By Alex Ludwig
In science, discoveries and knowledge are built upon research. Here at Union, there is a large emphasis on research conducted by both professors and students.
Assistant Professor of Biology Roman Yukilevich is one of the professors involved in student-faculty research at Union. Professor Yukilevich and his crew, which usually consists of four or five students per term, are studying speciation.
Speciation is when a species of organisms diverges into two or more populations that are reproductively isolated from one another. These two groups eventually evolve on their own separate paths and become two independent species.
Professor Yukilevich’s goal is to look at recent divergences amongst species and to look for the causes of the divergence amongst those species. Professor Yukilevich wants to find the answer as to why certain members of a population develop different traits to the point that they are no longer capable of producing viable offspring with other members of the population. He also hopes to discover what, exactly, the cause of mating selection is, which is when different populations of the same species are no longer interested in one another.
In order to study speciation, Professor Yukilevich and his students have observed populations of the well-known Drosophila Melanogaster, colloquially referred to as fruit flies. These fruit flies come from all around North America.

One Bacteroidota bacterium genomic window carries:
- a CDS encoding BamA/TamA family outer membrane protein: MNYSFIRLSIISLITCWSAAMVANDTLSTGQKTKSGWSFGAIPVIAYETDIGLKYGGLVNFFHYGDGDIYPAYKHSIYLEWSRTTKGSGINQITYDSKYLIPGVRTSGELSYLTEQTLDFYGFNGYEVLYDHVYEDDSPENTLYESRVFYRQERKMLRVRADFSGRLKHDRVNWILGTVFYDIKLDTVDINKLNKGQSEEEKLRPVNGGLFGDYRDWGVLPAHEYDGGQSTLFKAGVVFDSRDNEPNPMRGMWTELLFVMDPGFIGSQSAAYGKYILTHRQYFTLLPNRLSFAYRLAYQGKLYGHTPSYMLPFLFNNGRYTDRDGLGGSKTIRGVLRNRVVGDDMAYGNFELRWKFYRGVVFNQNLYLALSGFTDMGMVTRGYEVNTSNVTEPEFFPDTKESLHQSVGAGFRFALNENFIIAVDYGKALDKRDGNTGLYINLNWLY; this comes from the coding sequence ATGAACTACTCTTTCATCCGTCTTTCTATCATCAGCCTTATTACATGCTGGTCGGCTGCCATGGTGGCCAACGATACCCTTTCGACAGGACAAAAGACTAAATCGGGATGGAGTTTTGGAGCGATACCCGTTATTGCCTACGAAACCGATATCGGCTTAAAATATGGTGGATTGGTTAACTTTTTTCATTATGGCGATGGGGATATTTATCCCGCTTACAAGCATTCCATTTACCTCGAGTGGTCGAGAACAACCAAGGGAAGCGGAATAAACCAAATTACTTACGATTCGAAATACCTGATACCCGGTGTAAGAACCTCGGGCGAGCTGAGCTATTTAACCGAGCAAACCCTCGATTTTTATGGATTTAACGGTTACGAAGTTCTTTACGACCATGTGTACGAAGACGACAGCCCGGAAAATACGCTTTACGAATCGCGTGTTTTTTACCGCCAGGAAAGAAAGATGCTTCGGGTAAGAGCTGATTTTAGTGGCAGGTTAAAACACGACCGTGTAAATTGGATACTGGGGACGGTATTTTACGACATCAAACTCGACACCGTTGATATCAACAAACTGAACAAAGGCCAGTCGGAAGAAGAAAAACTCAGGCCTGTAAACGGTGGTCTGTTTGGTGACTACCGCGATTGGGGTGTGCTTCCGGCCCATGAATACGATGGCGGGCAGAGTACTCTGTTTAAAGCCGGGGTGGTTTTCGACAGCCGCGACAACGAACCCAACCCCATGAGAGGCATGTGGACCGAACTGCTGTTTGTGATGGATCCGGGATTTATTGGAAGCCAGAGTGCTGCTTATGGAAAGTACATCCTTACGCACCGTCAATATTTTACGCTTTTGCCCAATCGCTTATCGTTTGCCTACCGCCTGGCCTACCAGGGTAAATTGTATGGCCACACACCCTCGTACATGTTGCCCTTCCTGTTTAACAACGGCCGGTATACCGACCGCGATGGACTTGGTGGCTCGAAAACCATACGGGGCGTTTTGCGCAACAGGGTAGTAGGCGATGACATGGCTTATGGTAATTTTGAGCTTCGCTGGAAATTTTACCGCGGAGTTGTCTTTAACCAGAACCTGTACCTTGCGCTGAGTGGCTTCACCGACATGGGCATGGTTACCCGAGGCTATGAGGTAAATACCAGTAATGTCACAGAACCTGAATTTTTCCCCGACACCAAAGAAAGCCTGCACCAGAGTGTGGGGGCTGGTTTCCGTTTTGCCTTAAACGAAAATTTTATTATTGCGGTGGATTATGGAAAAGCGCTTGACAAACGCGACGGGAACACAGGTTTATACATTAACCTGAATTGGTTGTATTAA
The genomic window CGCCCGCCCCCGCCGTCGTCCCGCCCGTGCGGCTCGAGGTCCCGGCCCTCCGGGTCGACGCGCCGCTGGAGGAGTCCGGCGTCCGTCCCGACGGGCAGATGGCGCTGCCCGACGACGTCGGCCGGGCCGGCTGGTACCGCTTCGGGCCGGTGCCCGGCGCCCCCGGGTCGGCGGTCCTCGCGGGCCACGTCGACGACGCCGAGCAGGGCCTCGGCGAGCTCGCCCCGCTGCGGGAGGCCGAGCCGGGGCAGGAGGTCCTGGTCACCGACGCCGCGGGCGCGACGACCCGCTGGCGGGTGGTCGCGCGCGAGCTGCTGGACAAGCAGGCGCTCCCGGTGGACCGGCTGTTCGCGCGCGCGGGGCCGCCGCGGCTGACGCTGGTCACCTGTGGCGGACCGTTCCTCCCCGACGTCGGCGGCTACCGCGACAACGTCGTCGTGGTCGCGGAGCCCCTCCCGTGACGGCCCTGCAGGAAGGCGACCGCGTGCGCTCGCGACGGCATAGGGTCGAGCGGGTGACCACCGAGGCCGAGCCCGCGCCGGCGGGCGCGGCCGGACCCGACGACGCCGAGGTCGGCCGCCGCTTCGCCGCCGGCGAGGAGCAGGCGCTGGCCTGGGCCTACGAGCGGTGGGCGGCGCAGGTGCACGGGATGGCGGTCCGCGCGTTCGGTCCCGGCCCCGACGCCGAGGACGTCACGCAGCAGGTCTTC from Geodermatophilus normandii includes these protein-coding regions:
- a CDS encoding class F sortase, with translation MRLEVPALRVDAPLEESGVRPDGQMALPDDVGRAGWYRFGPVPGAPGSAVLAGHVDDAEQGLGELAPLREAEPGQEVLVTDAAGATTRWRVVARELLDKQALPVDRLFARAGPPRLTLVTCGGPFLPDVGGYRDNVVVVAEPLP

The populations of fruit flies that Professor Yukilevich and his student research team are studying are all reproductively isolated from one another. Professor Yukilevich has compared the traits each group of fruit flies uses to select a mate, as well as the genetic architecture of those traits.
Due to the isolation from other populations across North America, each group of flies has its own specific traits that it searches for in a mate.
What Professor Yukilevich and his group of student researchers have discovered is that the flies sing songs to try to attract mates — and you music majors thought you were the only ones. What was most astounding to the research team was that the flies were reproductively isolated not because they could not produce viable offspring, but because they simply weren’t interested in flies from groups that had a different song than their own.
The findings indicate that this is an example of behavioral isolation, or pre-zygotic isolation, as opposed to post-zygotic isolation, in which offspring would be produced but would be infertile and thus useless for the survival of their species. While post-zygotic speciation is normally the product of genetic transformations, pre-zygotic speciation can often be caused by nothing more than a behavioral differentiation.
So what significance does this actually have? Mostly, the results raise more questions.
Why are the flies using the matin-song trait to select a mate? Is there some other trait attached to the song trait that allows flies to survive better in certain environments? Or is this just a case of xenophobia among the flies? More experimentation and observation will certainly be needed to find any answers to these questions. It may take a lot more work on the parts of Professor Yukilevich and his student researchers to discover what broader significance these results may have.
If you are interested in aiding professor Yukilevich in his research, gaining lab experience or studying genetics and animal behavior, reach out and contact him to become one of his five student researchers next term.